Finance Minister Zdravko Maric said on Tuesday that the result of tax changes coming into force next year would be about HRK 2 billion lower taxes, noting that the effect of lower tax revenues on local government budgets had been fully offset.
Maric was speaking at a conference on tax policy in Koprivnica, organised by the Vecernji List newspaper and the Podravka food company. He presented planned tax amendments that would take effect on January 1, including the income tax rates being reduced from 24% to 20% and from 36% to 30% and the profit tax rate being reduced from 12% to 10% for all businesses with an annual turnover of up to HRK 7.5 million.
Maric said that the brunt of this tax reduction would be solely borne by central government. Given that income tax partly constitutes a revenue for local government units, the tax distribution ratios will be changed, with towns' share increasing from 60% to 74% and counties' share from 17% to 20%.
"The effect of reduced tax revenues on local government budgets has been fully offset," Maric said, adding that this was part of fiscal decentralisation.
He said that by reducing direct taxes the government wanted to provide an additional impulse to economic activity, investment, employment and wage growth.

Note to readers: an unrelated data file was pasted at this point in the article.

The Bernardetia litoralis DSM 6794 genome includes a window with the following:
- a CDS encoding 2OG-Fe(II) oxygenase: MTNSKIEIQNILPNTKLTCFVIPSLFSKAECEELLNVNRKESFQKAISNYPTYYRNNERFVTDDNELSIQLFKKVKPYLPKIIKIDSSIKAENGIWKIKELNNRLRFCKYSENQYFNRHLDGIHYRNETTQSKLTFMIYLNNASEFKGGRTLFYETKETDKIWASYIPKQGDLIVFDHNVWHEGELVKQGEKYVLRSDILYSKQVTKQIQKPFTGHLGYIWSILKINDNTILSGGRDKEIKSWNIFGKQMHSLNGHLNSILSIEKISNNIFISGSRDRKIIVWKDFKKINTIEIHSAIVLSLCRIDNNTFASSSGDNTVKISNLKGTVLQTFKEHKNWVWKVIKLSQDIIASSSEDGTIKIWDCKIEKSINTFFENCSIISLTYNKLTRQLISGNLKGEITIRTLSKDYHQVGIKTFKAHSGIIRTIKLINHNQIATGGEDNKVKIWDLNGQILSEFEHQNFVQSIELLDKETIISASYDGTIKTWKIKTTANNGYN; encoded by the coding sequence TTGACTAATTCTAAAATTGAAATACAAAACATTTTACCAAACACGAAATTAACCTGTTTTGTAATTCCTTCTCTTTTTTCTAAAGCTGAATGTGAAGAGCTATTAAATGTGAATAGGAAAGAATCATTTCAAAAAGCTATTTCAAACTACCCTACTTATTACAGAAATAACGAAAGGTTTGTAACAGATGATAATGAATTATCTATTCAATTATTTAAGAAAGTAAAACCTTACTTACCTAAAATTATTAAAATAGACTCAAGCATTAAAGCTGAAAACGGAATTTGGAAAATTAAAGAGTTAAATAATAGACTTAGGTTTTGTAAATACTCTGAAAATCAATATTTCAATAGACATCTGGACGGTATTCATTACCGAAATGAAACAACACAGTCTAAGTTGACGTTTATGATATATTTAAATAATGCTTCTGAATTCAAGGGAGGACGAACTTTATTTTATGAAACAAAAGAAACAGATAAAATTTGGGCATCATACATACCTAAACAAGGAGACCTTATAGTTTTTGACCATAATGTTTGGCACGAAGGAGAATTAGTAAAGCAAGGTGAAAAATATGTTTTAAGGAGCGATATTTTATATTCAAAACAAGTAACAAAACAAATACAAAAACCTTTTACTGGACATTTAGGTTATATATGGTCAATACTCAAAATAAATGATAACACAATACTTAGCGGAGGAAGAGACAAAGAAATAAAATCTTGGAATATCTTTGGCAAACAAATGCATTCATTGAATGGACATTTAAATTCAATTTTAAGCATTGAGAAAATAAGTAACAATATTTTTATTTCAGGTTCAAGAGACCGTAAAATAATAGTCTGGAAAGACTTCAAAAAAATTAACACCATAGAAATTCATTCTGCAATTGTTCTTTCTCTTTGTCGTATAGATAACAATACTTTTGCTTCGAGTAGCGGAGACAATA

Economy and Sustainable Development Minister Tomislav Coric said that the tax system and exchange rate policy should never have been the main instruments of increasing the competitiveness of the national economy. He said that as a result of the tax amendments Croatia today was at the EU average in terms of profit tax and income tax.
Coric said that Croatia should increase the technological level of its production in order to be more competitive in the EU, and added that Croatia should direct EU funding at promoting the green economy, digitalisation, and increasing production and its competitiveness.
The CEO of Fortenova Group, Fabris Perusko, said that the Croatian economy was competitive with neighbouring economies when it came to profit tax, but that it was not competitive when it came to income tax. He welcomed the tax amendments in that regard, notably the reduction of income tax on highly-paid jobs. He said that lower taxes on those jobs would help Croatia become more attractive to regional centres of multinational companies, which would also contribute to GDP growth.